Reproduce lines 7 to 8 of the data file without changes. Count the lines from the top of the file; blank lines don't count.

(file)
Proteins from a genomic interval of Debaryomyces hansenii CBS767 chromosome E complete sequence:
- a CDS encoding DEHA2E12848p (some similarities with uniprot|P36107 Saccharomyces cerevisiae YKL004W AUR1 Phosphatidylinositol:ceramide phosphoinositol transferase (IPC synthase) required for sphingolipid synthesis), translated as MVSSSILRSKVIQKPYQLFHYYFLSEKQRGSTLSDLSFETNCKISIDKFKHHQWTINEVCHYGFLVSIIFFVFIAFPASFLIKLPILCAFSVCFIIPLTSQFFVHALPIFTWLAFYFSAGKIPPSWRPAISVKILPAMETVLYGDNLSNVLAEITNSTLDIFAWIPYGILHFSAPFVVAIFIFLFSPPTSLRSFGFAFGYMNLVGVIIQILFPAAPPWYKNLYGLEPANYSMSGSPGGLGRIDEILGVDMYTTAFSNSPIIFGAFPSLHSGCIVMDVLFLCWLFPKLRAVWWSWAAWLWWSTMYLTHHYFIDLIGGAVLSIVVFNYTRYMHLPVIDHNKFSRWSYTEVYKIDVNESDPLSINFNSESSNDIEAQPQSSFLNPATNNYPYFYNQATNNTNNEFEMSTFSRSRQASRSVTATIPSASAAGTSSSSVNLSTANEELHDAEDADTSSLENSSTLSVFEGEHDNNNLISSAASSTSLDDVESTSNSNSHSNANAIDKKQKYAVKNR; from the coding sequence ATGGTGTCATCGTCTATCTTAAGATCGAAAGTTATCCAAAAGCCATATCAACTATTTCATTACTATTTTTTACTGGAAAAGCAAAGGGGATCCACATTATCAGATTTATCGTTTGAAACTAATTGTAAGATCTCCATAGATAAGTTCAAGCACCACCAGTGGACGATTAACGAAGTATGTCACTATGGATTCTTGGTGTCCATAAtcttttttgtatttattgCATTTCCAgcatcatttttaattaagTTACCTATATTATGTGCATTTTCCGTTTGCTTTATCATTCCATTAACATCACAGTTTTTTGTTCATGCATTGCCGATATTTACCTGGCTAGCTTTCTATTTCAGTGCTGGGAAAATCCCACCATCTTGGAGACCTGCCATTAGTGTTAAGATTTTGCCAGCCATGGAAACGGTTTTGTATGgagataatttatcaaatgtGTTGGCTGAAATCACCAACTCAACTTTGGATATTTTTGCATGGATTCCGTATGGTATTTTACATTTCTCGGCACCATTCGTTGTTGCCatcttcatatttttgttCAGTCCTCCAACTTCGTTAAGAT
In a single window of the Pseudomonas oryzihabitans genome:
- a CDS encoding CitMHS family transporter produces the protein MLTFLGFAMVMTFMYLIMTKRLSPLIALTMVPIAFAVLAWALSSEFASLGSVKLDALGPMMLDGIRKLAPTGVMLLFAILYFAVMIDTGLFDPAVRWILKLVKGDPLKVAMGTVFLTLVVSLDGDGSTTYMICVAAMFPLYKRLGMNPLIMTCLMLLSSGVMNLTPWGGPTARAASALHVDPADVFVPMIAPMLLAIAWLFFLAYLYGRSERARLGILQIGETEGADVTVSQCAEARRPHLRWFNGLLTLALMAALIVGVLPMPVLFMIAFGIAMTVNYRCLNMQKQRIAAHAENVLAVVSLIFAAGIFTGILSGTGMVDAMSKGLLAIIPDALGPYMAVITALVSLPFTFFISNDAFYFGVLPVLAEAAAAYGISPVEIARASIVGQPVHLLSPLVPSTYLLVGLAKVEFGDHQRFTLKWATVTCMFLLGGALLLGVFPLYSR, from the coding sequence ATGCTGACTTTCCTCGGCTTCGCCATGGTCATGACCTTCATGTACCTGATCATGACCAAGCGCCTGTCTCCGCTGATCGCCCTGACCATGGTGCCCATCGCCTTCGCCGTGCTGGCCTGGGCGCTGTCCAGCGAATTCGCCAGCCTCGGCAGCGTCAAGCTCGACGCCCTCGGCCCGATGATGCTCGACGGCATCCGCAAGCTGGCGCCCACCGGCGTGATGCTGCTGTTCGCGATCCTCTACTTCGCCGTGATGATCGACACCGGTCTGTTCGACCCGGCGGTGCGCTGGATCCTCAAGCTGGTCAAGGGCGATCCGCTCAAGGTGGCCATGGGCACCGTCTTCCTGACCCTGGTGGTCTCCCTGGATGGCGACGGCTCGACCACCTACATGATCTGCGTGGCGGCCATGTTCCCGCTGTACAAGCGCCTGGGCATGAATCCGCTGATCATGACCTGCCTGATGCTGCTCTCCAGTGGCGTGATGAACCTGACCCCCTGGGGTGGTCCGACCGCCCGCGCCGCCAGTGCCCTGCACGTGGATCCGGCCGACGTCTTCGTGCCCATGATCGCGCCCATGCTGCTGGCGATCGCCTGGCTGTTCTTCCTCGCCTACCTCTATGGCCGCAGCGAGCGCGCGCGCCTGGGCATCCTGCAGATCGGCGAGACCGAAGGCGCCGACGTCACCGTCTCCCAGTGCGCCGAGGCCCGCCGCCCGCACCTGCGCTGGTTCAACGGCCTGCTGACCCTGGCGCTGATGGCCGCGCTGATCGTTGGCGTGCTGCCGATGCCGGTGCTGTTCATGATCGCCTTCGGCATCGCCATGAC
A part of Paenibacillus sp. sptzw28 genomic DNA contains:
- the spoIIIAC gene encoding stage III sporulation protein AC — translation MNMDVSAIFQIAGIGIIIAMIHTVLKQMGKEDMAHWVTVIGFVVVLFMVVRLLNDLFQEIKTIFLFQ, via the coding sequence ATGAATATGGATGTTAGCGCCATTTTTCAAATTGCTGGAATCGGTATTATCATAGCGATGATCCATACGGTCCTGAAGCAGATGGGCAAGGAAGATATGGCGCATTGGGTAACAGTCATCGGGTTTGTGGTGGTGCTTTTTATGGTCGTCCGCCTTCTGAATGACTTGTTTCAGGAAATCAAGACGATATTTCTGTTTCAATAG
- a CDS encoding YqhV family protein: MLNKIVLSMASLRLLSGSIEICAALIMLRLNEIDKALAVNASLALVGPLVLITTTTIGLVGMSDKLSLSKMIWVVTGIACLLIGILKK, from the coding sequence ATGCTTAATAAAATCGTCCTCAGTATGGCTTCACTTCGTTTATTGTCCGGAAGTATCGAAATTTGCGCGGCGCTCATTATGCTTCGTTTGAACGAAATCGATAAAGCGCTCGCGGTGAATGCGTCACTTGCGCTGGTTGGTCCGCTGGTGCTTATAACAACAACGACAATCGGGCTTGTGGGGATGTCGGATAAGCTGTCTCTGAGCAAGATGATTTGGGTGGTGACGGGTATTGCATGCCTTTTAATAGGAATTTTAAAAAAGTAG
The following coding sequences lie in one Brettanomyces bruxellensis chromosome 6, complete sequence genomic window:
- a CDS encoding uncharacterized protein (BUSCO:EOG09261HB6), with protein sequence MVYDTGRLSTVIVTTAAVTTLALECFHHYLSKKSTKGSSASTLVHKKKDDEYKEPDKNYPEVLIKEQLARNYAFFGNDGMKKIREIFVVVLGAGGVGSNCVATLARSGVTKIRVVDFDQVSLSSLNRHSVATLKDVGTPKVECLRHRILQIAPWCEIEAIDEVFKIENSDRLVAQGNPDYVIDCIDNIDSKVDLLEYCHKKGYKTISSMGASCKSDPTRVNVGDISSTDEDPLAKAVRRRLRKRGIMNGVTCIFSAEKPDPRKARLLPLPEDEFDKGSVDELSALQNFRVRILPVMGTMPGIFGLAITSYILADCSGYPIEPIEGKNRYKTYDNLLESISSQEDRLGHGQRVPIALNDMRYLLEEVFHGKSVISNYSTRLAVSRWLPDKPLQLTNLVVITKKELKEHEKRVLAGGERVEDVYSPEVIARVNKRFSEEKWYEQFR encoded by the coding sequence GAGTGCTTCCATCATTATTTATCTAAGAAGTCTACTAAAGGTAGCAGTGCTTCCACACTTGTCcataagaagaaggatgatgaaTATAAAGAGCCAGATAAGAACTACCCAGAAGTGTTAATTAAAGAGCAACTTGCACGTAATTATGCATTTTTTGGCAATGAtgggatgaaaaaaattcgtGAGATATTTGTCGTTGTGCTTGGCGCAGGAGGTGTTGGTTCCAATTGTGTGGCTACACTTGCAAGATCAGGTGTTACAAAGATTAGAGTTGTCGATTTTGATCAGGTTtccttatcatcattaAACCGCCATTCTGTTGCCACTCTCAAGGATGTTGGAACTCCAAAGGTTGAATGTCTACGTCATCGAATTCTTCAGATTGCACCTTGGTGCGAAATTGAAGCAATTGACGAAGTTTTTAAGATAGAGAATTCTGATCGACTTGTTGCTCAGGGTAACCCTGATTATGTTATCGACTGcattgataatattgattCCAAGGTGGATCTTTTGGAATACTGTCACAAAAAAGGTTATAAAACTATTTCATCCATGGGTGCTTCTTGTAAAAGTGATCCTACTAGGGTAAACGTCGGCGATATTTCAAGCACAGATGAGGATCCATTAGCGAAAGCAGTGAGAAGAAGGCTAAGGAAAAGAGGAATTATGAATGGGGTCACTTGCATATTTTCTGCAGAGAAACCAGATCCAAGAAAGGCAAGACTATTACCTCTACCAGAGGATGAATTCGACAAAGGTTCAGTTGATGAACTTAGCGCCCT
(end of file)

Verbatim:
- a CDS encoding YqhV family protein: MLNKIVLSMASLRLLSGSIEICAALIMLRLNEIDKALAVNASLALVGPLVLITTTTIGLVGMSDKLSLSKMIWVVTGIACLLIGILKK, from the coding sequence ATGCTTAATAAAATCGTCCTCAGTATGGCTTCACTTCGTTTATTGTCCGGAAGTATCGAAATTTGCGCGGCGCTCATTATGCTTCGTTTGAACGAAATCGATAAAGCGCTCGCGGTGAATGCGTCACTTGCGCTGGTTGGTCCGCTGGTGCTTATAACAACAACGACAATCGGGCTTGTGGGGATGTCGGATAAGCTGTCTCTGAGCAAGATGATTTGGGTGGTGACGGGTATTGCATGCCTTTTAATAGGAATTTTAAAAAAGTAG
The following coding sequences lie in one Brettanomyces bruxellensis chromosome 6, complete sequence genomic window: